The Design Argument
Cambridge University Press 2018
New Books in Intellectual HistoryNew Books in Politics & SocietyNew Books in ReligionNew Books in Religion & FaithNew Books in ScienceNew Books in Science & TechnologyNew Books in SecularismNew Books Network January 28, 2019 Carrie Lynn Evans
The story goes: you are walking in the woods and see a wrist-watch on the ground; you don’t know how it got there or why it has come to be abandoned here, but you can surmise that someone somewhere designed and made it due to its complexity. This is the basic premise of the argument for intelligent design, mobilized by the religious in their efforts to demonstrate evidence for their belief in a divine creator. So how does this relatively simple story translate into a more fully fleshed out philosophy for understanding our world and universe, and how does that philosophy stand up to mathematical scrutiny? This is what Professor Elliott Sober works to elaborate in his new book The Design Argument, which is a monograph in Cambridge University Press’s series “Elements in the Philosophy of Religion.”
Sober’s book analyzes the various forms that design arguments for the existence of God can take and focuses primarily on two of these. The first is known as biological creationism and concerns the complex adaptive features that organisms have. The second design argument––referred to as the argument from fine-tuning––begins with the assertion that life could not exist in our universe if the constants found in the laws of physics had values that differed more than a little from their actual values and our remarkable luck here points to a divine creator.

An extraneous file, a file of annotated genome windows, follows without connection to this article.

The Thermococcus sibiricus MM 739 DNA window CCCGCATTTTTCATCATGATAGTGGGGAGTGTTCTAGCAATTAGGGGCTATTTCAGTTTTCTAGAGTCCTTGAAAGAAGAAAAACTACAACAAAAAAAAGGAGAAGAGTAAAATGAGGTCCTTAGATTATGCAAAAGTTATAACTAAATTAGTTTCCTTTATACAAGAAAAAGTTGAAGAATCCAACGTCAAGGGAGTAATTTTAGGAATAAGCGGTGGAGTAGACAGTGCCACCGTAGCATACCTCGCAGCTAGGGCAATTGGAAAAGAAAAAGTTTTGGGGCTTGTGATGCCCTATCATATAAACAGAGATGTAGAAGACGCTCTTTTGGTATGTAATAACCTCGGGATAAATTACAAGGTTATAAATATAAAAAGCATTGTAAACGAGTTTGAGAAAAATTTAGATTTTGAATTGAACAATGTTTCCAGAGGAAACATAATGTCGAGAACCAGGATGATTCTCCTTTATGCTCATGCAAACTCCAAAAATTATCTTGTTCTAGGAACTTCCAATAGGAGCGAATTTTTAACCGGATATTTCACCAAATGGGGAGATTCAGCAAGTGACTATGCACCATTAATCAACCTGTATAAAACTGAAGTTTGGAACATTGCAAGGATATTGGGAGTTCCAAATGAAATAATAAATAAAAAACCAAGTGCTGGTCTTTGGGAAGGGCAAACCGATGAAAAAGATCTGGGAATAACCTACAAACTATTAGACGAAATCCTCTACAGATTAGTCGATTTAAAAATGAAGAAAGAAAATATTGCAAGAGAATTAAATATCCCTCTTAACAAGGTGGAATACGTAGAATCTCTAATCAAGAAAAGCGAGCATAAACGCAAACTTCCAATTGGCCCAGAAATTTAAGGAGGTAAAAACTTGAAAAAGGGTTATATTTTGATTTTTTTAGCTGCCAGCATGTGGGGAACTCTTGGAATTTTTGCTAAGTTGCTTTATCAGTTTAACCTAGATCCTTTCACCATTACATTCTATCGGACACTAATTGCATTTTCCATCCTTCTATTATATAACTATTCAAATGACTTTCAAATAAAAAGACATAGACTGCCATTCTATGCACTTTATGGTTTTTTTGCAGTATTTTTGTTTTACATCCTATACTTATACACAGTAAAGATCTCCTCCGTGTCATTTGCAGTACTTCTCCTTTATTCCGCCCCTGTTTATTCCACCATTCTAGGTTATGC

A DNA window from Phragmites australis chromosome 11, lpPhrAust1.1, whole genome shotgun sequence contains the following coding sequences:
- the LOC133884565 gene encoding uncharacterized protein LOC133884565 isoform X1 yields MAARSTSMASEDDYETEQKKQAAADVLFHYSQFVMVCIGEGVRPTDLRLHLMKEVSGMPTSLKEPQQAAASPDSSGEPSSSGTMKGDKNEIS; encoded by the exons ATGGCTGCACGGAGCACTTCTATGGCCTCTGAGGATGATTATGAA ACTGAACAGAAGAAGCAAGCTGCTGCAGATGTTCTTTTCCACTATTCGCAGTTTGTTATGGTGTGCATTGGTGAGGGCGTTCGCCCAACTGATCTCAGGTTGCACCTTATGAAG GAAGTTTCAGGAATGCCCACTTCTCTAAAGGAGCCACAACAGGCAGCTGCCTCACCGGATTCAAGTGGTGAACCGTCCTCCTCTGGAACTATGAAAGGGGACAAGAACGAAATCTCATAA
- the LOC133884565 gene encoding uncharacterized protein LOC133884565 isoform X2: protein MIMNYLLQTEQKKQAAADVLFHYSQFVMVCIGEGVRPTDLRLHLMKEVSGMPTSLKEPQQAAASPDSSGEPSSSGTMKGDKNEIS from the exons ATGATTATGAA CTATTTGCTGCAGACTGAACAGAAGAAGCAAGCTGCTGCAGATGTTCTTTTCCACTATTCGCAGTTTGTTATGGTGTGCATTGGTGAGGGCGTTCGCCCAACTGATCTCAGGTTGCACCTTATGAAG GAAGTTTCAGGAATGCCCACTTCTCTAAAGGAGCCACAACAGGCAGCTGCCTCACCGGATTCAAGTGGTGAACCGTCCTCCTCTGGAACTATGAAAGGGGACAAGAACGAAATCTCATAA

Elliott Sober is the William F. Vilas Research Professor and Hans Reichenbach Professor in the Department of Philosophy at the University of Wisconsin. He is widely regarded as having played a formative role in the establishment of the field of philosophy of biology and is the recipient of the 2014 Hempel Award for lifetime accomplishment in the philosophy of science.
Carrie Lynn Evans is a PhD student at Université Laval in Quebec City.